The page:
The game has changed

Tabitha Hale Contributor
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In the past, Republicans have generally nominated the guy who has waited his turn. So GOP nominees tend to be insiders — politicians who have learned the game, mastered it and eventually made it to the top. Needless to say, it’s hard to maintain an authentic connection to the average American when operating among the political class in Washington.

In 2008, Americans were faced with a choice. The options were a man who represented what the Republican Party had become — a 22-year senator entrenched in Washington whose “maverick” title seemed disingenuous at best — and “change” in the form of a half-term senator from Illinois who promised them the moon.

Americans were well aware of what the Washington establishment had achieved. We were $10,000,000,000,000 in debt, the economy was tanking and the establishment had decided that the way to fix things was to “abandon free-market principles in order to save it.” It wasn’t a “Republican” problem; it wasn’t a “Democrat” problem. It was a power-hungry politician problem.

In other words, they’d gotten us into this mess and no one in Washington could figure out how to get us out of it. TARP, Obamacare and bailouts had pushed freedom-loving Americans to a breaking point. Rick Santelli gave their movement a name: the tea party.

This is a group of people who were tired of being lied to by politicians. Their passion came from frustration with political games and out-of-touch elites. They are moms and business owners and doctors and blue-collar workers of all races and walks of life who were ready to take their country back and entered the fight to reclaim freedom. As a group, the focus has never been on party. It is about principle.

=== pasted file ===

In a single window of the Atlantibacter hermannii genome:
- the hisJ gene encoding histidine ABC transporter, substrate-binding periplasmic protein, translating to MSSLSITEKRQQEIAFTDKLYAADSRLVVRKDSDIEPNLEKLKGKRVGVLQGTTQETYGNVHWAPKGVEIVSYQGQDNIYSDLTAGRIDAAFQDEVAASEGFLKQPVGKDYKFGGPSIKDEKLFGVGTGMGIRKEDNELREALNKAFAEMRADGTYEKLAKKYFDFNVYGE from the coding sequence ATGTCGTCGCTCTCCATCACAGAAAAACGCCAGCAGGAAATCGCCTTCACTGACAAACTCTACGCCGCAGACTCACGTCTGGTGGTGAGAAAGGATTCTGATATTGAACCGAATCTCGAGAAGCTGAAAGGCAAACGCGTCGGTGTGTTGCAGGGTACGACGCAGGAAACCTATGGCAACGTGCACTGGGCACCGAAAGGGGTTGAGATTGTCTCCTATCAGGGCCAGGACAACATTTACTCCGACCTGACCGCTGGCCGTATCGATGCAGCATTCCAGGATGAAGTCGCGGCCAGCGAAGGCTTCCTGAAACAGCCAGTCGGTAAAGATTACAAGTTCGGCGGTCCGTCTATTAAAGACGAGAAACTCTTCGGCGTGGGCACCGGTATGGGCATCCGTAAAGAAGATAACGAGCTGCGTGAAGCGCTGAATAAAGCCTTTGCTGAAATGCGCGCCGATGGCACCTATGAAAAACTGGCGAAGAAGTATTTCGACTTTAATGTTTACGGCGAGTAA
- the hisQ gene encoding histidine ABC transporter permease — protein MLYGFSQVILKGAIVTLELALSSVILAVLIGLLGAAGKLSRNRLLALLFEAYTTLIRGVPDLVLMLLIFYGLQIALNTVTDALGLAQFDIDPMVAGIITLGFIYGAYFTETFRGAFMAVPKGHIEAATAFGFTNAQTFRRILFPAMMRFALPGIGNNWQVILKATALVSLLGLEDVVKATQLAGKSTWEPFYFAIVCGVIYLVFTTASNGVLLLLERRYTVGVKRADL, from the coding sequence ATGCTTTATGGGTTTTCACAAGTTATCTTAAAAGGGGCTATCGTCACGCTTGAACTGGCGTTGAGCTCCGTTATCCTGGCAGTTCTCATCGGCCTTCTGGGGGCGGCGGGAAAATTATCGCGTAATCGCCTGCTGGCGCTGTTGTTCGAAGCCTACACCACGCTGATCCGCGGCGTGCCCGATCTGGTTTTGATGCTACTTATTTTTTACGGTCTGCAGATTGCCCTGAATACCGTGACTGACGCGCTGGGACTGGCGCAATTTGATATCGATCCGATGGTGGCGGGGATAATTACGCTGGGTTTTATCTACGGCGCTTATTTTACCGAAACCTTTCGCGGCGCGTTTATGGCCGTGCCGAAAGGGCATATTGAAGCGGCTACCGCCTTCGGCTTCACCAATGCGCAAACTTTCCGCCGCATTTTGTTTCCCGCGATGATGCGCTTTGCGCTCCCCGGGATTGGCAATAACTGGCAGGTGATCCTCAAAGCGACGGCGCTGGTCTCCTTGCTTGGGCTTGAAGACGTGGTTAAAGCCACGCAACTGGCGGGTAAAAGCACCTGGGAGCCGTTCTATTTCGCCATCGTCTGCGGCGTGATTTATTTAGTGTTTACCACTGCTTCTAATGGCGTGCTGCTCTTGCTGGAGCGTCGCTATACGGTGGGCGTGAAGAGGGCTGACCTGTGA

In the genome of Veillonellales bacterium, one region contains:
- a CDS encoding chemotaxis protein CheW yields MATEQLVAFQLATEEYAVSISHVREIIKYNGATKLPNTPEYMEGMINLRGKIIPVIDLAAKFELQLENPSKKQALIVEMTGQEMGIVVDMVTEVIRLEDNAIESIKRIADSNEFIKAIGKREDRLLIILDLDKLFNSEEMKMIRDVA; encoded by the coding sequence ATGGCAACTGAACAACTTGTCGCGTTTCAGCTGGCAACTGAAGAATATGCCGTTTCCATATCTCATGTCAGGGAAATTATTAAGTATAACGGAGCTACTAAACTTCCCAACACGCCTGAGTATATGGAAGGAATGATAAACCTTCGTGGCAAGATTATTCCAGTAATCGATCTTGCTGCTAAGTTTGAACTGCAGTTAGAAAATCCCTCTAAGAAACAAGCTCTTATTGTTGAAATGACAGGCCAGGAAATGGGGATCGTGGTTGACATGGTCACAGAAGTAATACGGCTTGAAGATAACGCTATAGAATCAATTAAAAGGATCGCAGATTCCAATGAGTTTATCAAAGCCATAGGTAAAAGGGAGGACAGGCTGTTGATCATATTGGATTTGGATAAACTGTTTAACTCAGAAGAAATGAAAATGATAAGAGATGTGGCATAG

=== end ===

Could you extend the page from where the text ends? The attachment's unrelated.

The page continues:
CNN’s Fareed Zakaria recently discussed this shift in the Republican Party. He noted that the enthusiasm for Rick Perry could mean a very different party is emerging. It’s hard to argue that he is wrong.

Looking ahead to the 2012 cycle, the battle for the White House will be telling. If all goes according to the establishment, Mitt Romney will be the nominee — a man who is basically Barack Obama with executive experience, who has the right look and the ability to bankroll his campaign. But if the 2010 Senate races and current GOP polling are any indication, the backing of the establishment just isn’t that important anymore.

The game has undoubtedly changed since the rise of the tea party. Citizens are paying attention and getting involved. What began as a protest movement has evolved into a boots-on-the-ground political force. People all over the country have engaged in the political process — taking over the Republican Party on a local level by campaigning, organizing and even running for office.

We are in the throes of a major shift in Washington. For the first time in history, there was pushback on a debt ceiling increase. There have been serious conversations about spending and entitlements. Establishment senators like Orrin Hatch have been forced to acknowledge that Americans are tired of Washington spending into oblivion, and are furiously backpedaling on decades of spending to save their jobs. The power that this movement wields has not waned.

The tea party is much more than the people who show up at protests. The tea party is representative of America’s core principle of freedom, and the people who are willing to fight for it. We’re not going anywhere, and whoever ends up being the nominee will be held accountable.

Tabitha Hale is the new media director at FreedomWorks.